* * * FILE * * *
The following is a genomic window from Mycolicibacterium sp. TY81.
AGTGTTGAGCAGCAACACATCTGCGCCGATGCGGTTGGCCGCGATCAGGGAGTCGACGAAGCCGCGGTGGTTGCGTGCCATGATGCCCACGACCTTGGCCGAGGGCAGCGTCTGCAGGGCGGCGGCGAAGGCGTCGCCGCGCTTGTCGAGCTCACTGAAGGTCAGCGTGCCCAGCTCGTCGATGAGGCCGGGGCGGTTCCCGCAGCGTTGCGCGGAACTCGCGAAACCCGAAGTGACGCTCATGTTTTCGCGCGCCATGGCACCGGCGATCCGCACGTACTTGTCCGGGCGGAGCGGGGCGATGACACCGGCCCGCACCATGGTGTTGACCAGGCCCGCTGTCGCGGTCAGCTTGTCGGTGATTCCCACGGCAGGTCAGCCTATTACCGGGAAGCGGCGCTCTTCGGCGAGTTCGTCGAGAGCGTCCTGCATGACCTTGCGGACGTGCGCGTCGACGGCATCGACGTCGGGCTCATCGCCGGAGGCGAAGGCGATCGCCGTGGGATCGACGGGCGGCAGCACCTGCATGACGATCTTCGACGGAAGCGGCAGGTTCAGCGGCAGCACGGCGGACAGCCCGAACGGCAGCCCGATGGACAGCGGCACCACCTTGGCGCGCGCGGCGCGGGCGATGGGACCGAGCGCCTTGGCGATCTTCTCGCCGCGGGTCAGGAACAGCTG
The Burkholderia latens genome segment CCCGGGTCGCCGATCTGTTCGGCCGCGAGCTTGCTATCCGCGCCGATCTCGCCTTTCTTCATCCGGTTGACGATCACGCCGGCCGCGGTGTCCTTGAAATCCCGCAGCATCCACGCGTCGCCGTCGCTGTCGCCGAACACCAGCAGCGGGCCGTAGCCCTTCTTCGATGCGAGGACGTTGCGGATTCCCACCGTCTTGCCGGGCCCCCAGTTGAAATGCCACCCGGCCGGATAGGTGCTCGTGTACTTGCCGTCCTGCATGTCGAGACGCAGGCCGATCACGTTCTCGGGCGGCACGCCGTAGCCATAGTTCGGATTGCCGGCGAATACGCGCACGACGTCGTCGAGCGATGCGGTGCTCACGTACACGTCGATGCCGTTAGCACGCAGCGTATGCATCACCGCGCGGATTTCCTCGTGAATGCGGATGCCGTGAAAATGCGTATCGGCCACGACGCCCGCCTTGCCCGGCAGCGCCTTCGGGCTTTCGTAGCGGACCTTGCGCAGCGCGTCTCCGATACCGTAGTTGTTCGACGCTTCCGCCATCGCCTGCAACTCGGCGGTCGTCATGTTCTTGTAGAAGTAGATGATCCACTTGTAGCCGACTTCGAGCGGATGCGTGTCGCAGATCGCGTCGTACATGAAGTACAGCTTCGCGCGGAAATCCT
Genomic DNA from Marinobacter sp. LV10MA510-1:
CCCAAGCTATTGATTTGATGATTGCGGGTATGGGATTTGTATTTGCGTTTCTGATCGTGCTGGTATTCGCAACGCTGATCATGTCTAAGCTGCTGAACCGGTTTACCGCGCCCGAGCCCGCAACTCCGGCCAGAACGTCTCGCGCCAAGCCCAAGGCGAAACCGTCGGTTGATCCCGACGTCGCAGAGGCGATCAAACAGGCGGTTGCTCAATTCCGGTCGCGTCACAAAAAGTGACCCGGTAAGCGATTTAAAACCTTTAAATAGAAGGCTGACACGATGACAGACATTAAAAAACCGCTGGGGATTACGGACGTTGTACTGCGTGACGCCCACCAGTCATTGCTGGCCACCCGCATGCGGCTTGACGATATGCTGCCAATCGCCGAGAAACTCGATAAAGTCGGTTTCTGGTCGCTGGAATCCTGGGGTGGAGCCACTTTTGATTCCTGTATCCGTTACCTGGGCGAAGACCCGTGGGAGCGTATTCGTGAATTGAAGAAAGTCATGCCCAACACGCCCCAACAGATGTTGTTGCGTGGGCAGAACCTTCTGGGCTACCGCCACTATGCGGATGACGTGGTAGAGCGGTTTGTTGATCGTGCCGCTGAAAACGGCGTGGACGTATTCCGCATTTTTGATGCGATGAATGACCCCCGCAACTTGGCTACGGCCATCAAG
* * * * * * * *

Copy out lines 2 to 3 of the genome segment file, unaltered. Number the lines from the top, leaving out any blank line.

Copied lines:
AGTGTTGAGCAGCAACACATCTGCGCCGATGCGGTTGGCCGCGATCAGGGAGTCGACGAAGCCGCGGTGGTTGCGTGCCATGATGCCCACGACCTTGGCCGAGGGCAGCGTCTGCAGGGCGGCGGCGAAGGCGTCGCCGCGCTTGTCGAGCTCACTGAAGGTCAGCGTGCCCAGCTCGTCGATGAGGCCGGGGCGGTTCCCGCAGCGTTGCGCGGAACTCGCGAAACCCGAAGTGACGCTCATGTTTTCGCGCGCCATGGCACCGGCGATCCGCACGTACTTGTCCGGGCGGAGCGGGGCGATGACACCGGCCCGCACCATGGTGTTGACCAGGCCCGCTGTCGCGGTCAGCTTGTCGGTGATTCCCACGGCAGGTCAGCCTATTACCGGGAAGCGGCGCTCTTCGGCGAGTTCGTCGAGAGCGTCCTGCATGACCTTGCGGACGTGCGCGTCGACGGCATCGACGTCGGGCTCATCGCCGGAGGCGAAGGCGATCGCCGTGGGATCGACGGGCGGCAGCACCTGCATGACGATCTTCGACGGAAGCGGCAGGTTCAGCGGCAGCACGGCGGACAGCCCGAACGGCAGCCCGATGGACAGCGGCACCACCTTGGCGCGCGCGGCGCGGGCGATGGGACCGAGCGCCTTGGCGATCTTCTCGCCGCGGGTCAGGAACAGCTG
The Burkholderia latens genome segment CCCGGGTCGCCGATCTGTTCGGCCGCGAGCTTGCTATCCGCGCCGATCTCGCCTTTCTTCATCCGGTTGACGATCACGCCGGCCGCGGTGTCCTTGAAATCCCGCAGCATCCACGCGTCGCCGTCGCTGTCGCCGAACACCAGCAGCGGGCCGTAGCCCTTCTTCGATGCGAGGACGTTGCGGATTCCCACCGTCTTGCCGGGCCCCCAGTTGAAATGCCACCCGGCCGGATAGGTGCTCGTGTACTTGCCGTCCTGCATGTCGAGACGCAGGCCGATCACGTTCTCGGGCGGCACGCCGTAGCCATAGTTCGGATTGCCGGCGAATACGCGCACGACGTCGTCGAGCGATGCGGTGCTCACGTACACGTCGATGCCGTTAGCACGCAGCGTATGCATCACCGCGCGGATTTCCTCGTGAATGCGGATGCCGTGAAAATGCGTATCGGCCACGACGCCCGCCTTGCCCGGCAGCGCCTTCGGGCTTTCGTAGCGGACCTTGCGCAGCGCGTCTCCGATACCGTAGTTGTTCGACGCTTCCGCCATCGCCTGCAACTCGGCGGTCGTCATGTTCTTGTAGAAGTAGATGATCCACTTGTAGCCGACTTCGAGCGGATGCGTGTCGCAGATCGCGTCGTACATGAAGTACAGCTTCGCGCGGAAATCCT